They protect military personnel on the battlefield, train K-9 partners to sniff out bombs, and exonerate wrongfully accused soldiers of crimes through detailed investigation.
“The jobs that I had in the military police, they were all very satisfying because you always knew that you were helping in some respect,” said Col. Frank Cohn, USA (Ret), a World War II veteran. “We took care of the troops.”
This year, Cohn and CW5 Phil Tackett, USA (Ret), both Life Members of MOAA, are among five veterans recognized with the Military Police Regimental Association’s Gold-level Order of the Marechaussee award. They join just 11 other recipients since the award’s inception in 2000. The award must be approved by the commandant of the Army Military Police School at Fort Leonard Wood, Mo.
“I was proud to sign all of those awards,” said Brig. Gen. Brian Bisacre, deputy chief of staff for Army Reserve Command. He approved the five recipients just before leaving his position as the school’s top officer.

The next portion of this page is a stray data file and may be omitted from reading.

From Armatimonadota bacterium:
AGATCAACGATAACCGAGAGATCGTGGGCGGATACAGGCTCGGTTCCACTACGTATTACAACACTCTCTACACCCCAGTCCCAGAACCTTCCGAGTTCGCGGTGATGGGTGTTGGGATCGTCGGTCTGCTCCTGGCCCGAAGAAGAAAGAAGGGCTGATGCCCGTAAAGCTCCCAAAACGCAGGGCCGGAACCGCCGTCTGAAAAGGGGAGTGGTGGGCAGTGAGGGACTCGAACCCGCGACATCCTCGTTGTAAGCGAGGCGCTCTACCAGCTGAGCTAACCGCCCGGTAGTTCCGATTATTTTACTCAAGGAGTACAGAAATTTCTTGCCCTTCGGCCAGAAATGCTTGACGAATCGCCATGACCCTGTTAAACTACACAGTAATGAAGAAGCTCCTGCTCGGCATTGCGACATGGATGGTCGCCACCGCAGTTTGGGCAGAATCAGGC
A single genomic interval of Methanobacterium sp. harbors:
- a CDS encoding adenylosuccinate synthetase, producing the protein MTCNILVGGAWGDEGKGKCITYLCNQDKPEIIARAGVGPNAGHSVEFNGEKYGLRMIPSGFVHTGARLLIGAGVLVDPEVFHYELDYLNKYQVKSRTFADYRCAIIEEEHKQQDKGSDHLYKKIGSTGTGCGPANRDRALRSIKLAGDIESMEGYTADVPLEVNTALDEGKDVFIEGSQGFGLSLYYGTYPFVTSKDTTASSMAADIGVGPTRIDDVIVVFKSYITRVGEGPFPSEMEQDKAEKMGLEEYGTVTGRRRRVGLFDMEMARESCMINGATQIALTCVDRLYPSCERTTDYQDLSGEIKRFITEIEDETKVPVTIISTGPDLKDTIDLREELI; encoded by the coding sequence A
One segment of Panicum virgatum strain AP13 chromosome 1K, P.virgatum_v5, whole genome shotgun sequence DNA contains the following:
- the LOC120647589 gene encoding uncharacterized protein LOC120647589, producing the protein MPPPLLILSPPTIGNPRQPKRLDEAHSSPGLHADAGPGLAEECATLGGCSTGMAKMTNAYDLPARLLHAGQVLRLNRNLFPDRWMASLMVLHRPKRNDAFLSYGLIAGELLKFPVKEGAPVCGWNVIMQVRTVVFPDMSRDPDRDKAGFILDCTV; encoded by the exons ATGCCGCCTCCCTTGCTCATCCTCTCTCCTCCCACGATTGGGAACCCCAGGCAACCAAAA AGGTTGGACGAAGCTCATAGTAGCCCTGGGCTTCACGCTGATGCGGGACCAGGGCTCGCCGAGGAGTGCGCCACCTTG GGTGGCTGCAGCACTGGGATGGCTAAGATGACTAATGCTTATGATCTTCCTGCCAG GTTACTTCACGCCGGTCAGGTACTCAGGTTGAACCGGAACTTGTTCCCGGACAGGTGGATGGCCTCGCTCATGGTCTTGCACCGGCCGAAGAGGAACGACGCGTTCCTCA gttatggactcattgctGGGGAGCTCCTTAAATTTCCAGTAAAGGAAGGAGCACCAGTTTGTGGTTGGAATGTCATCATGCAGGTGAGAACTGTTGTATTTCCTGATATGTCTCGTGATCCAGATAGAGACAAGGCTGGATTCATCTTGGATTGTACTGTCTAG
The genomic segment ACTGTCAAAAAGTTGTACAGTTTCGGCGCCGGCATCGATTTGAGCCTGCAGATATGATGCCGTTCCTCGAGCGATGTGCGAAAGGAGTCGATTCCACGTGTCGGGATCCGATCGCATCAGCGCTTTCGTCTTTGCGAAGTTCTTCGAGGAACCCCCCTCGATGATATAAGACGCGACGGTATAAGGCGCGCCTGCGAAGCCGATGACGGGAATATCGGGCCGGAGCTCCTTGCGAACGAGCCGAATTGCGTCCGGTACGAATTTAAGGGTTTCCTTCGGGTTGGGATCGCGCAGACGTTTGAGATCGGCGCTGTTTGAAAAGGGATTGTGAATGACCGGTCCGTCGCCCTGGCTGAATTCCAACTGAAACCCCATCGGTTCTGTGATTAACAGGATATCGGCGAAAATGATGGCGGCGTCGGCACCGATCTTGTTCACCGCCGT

“What differentiates us is, as both military professionals and police professionals, we have Army values, but we hold ourselves to a standard that is part of a rule of law that protects people,” Bisacre said. “We assist, protect and defend. That mission is 24 hours a day, seven days a week, 365 days a year. We do it in a deployed environment. It’s just in their blood. Not only service as a soldier, but also public service.”
The Army’s Military Police Corps dates back to the Revolutionary War. Its members conduct reconnaissance and surveillance, provide site security and response, manage law enforcement, command military prisoners and enemy combatants, and oversee police intelligence operations.
‘It’s a Distinct Honor’
Cohn, who escaped Germany in 1938 after the Gestapo visited his childhood home, planned on joining the Army to fight in World War II. He completed training with the Reserve Officer Training Corps and was assigned to the 87th Infantry Division.